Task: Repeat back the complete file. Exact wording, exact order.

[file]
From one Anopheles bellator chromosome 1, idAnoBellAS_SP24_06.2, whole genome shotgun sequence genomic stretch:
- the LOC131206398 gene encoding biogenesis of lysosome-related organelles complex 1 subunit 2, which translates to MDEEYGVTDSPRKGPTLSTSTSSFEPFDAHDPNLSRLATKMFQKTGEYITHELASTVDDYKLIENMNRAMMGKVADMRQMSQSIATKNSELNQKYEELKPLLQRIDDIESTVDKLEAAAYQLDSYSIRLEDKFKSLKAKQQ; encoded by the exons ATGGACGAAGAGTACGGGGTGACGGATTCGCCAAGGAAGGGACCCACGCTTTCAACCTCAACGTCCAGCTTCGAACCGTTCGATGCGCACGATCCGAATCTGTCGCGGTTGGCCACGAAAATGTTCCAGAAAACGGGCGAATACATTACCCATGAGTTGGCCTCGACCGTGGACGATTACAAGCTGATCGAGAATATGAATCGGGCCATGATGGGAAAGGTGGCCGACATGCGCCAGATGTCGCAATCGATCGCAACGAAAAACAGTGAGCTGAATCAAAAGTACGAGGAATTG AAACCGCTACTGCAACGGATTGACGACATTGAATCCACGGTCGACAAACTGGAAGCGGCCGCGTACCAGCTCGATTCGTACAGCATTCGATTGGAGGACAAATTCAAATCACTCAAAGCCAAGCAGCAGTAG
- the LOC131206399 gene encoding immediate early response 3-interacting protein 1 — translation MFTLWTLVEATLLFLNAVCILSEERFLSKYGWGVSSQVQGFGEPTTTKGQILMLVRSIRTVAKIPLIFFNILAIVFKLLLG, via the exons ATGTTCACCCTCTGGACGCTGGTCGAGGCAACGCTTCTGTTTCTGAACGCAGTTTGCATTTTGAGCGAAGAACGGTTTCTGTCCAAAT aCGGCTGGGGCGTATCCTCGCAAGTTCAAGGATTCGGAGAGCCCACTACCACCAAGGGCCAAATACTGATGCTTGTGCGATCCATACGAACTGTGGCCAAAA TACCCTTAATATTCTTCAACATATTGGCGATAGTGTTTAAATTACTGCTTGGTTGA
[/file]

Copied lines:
From one Anopheles bellator chromosome 1, idAnoBellAS_SP24_06.2, whole genome shotgun sequence genomic stretch:
- the LOC131206398 gene encoding biogenesis of lysosome-related organelles complex 1 subunit 2, which translates to MDEEYGVTDSPRKGPTLSTSTSSFEPFDAHDPNLSRLATKMFQKTGEYITHELASTVDDYKLIENMNRAMMGKVADMRQMSQSIATKNSELNQKYEELKPLLQRIDDIESTVDKLEAAAYQLDSYSIRLEDKFKSLKAKQQ; encoded by the exons ATGGACGAAGAGTACGGGGTGACGGATTCGCCAAGGAAGGGACCCACGCTTTCAACCTCAACGTCCAGCTTCGAACCGTTCGATGCGCACGATCCGAATCTGTCGCGGTTGGCCACGAAAATGTTCCAGAAAACGGGCGAATACATTACCCATGAGTTGGCCTCGACCGTGGACGATTACAAGCTGATCGAGAATATGAATCGGGCCATGATGGGAAAGGTGGCCGACATGCGCCAGATGTCGCAATCGATCGCAACGAAAAACAGTGAGCTGAATCAAAAGTACGAGGAATTG AAACCGCTACTGCAACGGATTGACGACATTGAATCCACGGTCGACAAACTGGAAGCGGCCGCGTACCAGCTCGATTCGTACAGCATTCGATTGGAGGACAAATTCAAATCACTCAAAGCCAAGCAGCAGTAG
- the LOC131206399 gene encoding immediate early response 3-interacting protein 1 — translation MFTLWTLVEATLLFLNAVCILSEERFLSKYGWGVSSQVQGFGEPTTTKGQILMLVRSIRTVAKIPLIFFNILAIVFKLLLG, via the exons ATGTTCACCCTCTGGACGCTGGTCGAGGCAACGCTTCTGTTTCTGAACGCAGTTTGCATTTTGAGCGAAGAACGGTTTCTGTCCAAAT aCGGCTGGGGCGTATCCTCGCAAGTTCAAGGATTCGGAGAGCCCACTACCACCAAGGGCCAAATACTGATGCTTGTGCGATCCATACGAACTGTGGCCAAAA TACCCTTAATATTCTTCAACATATTGGCGATAGTGTTTAAATTACTGCTTGGTTGA